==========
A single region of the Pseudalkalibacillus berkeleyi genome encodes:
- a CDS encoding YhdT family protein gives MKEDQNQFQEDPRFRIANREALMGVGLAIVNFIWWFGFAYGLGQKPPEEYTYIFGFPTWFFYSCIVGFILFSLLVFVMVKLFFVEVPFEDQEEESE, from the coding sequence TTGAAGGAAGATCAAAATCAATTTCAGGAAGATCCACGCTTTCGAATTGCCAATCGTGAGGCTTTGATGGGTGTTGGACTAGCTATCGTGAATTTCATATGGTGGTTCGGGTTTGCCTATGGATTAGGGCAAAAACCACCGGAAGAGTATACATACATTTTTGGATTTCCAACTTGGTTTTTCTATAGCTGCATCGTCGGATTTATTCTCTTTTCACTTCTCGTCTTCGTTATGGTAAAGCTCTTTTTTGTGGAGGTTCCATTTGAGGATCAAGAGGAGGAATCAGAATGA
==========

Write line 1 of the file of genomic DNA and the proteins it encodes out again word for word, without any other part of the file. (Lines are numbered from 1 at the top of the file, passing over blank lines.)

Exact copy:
A single region of the Pseudalkalibacillus berkeleyi genome encodes: